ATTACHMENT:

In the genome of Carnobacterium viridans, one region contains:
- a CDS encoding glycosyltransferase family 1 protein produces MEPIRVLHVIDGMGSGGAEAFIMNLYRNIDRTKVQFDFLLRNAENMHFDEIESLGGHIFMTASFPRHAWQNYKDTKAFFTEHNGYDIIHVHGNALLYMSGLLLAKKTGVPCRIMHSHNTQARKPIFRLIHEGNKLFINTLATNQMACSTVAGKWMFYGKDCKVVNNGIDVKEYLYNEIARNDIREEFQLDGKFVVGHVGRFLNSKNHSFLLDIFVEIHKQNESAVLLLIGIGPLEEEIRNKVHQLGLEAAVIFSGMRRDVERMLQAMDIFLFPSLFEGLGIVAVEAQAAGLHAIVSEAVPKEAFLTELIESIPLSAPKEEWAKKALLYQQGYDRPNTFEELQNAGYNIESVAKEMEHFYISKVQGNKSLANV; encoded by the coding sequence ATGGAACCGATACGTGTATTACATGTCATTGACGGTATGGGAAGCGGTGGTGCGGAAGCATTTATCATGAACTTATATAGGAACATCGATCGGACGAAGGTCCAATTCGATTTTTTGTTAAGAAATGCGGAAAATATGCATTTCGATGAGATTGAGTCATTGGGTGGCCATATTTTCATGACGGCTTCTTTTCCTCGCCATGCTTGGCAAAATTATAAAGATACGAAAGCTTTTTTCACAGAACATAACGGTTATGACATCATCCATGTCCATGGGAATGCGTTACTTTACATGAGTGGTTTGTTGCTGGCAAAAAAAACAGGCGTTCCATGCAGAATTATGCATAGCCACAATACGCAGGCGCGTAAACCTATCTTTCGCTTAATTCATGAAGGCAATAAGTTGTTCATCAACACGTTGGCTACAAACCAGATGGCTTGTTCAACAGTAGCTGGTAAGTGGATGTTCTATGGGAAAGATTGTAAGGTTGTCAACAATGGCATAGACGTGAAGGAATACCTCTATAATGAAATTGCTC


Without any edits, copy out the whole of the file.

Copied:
In the genome of Carnobacterium viridans, one region contains:
- a CDS encoding glycosyltransferase family 1 protein produces MEPIRVLHVIDGMGSGGAEAFIMNLYRNIDRTKVQFDFLLRNAENMHFDEIESLGGHIFMTASFPRHAWQNYKDTKAFFTEHNGYDIIHVHGNALLYMSGLLLAKKTGVPCRIMHSHNTQARKPIFRLIHEGNKLFINTLATNQMACSTVAGKWMFYGKDCKVVNNGIDVKEYLYNEIARNDIREEFQLDGKFVVGHVGRFLNSKNHSFLLDIFVEIHKQNESAVLLLIGIGPLEEEIRNKVHQLGLEAAVIFSGMRRDVERMLQAMDIFLFPSLFEGLGIVAVEAQAAGLHAIVSEAVPKEAFLTELIESIPLSAPKEEWAKKALLYQQGYDRPNTFEELQNAGYNIESVAKEMEHFYISKVQGNKSLANV; encoded by the coding sequence ATGGAACCGATACGTGTATTACATGTCATTGACGGTATGGGAAGCGGTGGTGCGGAAGCATTTATCATGAACTTATATAGGAACATCGATCGGACGAAGGTCCAATTCGATTTTTTGTTAAGAAATGCGGAAAATATGCATTTCGATGAGATTGAGTCATTGGGTGGCCATATTTTCATGACGGCTTCTTTTCCTCGCCATGCTTGGCAAAATTATAAAGATACGAAAGCTTTTTTCACAGAACATAACGGTTATGACATCATCCATGTCCATGGGAATGCGTTACTTTACATGAGTGGTTTGTTGCTGGCAAAAAAAACAGGCGTTCCATGCAGAATTATGCATAGCCACAATACGCAGGCGCGTAAACCTATCTTTCGCTTAATTCATGAAGGCAATAAGTTGTTCATCAACACGTTGGCTACAAACCAGATGGCTTGTTCAACAGTAGCTGGTAAGTGGATGTTCTATGGGAAAGATTGTAAGGTTGTCAACAATGGCATAGACGTGAAGGAATACCTCTATAATGAAATTGCTC